Attorney Andrew Shubin says the parents of Osaze Osagie feel enormous grief, as any parent would if they lost their son.
“But, in this situation, it’s far more complicated and really devastating, because you have a parent who reached out for help, who set the wheels in motion for what eventually wound up as a police shooting of their son," Shubin said.
The Osagies have hired Shubin and Kathleen Yurchak to represent them. When asked if they are considering taking legal action, Shubin said the Osagie family is focused on grieving for their son and waiting for more information on the investigation.
A State College police officer fatally shot Osagie on March 20 when police went to make a mental health check on him. Osagie’s father had contacted police for help.
Osagie reportedly confronted police with a knife. The Pennsylvania State Police are handling the investigation.
The ACLU of Pennsylvania is also calling for transparency in a case that has left many wondering what happened.
Osagie was African American and autistic. Shubin and Yurchak are calling for an independent investigation to include what role mental health and race may have played in the shooting.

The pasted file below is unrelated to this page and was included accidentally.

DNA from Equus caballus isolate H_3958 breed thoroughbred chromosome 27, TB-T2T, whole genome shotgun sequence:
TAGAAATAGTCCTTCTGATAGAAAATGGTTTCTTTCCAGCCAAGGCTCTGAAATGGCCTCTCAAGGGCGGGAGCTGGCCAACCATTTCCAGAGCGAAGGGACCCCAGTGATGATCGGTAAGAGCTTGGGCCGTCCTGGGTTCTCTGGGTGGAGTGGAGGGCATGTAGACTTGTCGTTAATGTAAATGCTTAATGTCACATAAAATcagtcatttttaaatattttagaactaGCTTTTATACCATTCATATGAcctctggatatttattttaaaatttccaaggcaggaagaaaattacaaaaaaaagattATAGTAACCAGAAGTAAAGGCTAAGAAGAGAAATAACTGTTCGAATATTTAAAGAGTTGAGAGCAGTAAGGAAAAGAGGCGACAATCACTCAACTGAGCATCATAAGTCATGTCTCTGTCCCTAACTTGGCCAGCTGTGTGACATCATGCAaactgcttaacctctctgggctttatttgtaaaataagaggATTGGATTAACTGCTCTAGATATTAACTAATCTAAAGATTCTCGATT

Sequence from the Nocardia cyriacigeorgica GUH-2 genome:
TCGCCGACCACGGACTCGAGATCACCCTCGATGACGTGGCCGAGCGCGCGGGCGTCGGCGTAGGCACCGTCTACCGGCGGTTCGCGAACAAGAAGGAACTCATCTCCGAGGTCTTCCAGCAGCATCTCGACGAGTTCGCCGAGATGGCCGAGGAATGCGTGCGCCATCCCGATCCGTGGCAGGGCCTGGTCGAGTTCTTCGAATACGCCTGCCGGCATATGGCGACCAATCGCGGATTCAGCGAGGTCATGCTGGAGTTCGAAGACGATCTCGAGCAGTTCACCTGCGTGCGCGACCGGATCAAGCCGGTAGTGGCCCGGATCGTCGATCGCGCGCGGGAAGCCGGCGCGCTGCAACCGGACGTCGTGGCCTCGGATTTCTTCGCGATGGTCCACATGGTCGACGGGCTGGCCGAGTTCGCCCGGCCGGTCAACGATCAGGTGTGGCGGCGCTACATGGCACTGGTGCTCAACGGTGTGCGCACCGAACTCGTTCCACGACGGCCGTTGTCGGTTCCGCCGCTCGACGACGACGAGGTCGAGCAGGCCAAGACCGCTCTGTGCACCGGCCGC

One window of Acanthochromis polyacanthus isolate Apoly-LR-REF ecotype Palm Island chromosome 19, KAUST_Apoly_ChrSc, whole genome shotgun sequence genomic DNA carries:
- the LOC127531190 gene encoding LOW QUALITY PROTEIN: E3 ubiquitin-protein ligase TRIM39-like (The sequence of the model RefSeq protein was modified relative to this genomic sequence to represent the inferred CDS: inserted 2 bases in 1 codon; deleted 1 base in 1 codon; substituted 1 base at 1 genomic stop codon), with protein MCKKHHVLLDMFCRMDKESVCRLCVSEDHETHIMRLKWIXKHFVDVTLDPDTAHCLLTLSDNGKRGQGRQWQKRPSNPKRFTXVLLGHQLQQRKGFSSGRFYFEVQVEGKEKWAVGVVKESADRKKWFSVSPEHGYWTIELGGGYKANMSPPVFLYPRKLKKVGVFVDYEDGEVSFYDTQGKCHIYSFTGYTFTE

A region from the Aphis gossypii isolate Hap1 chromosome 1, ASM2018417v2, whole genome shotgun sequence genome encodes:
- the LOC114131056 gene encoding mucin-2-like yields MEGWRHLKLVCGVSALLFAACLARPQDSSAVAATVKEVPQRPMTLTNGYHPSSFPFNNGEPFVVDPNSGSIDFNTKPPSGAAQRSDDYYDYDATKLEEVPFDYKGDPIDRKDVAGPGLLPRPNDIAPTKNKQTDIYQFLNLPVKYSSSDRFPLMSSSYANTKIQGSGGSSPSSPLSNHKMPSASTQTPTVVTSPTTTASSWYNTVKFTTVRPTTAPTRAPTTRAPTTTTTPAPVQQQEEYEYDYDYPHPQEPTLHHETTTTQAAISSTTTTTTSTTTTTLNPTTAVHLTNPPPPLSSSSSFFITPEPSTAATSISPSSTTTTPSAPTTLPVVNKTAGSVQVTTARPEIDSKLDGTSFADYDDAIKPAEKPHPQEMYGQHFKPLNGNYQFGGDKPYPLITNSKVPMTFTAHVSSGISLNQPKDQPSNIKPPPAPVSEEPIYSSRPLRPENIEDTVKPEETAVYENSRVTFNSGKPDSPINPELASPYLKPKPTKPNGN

“Whatever happens in the investigation, I think, the community, the police and the district attorney will agree there are certainly better ways to handle this that need to be examined,” Yurchak said.
The ACLU is also calling for full disclosure of the details of the case. Executive director Reggie Shuford said the parents deserve to know what happened to their son.
Shuford also said there’s concern police are not the most appropriate first responders for some situations, including mental health crises.
“People with disabilities and people of color suffer killings by the police disproportionately, and when you are a person of color who has a disability, it’s like a double whammy,” he said.
A celebration of life for Osagie will be held at 10 a.m. Saturday at the State College Alliance Church.
Andrew Shubin is an underwriter of WPSU.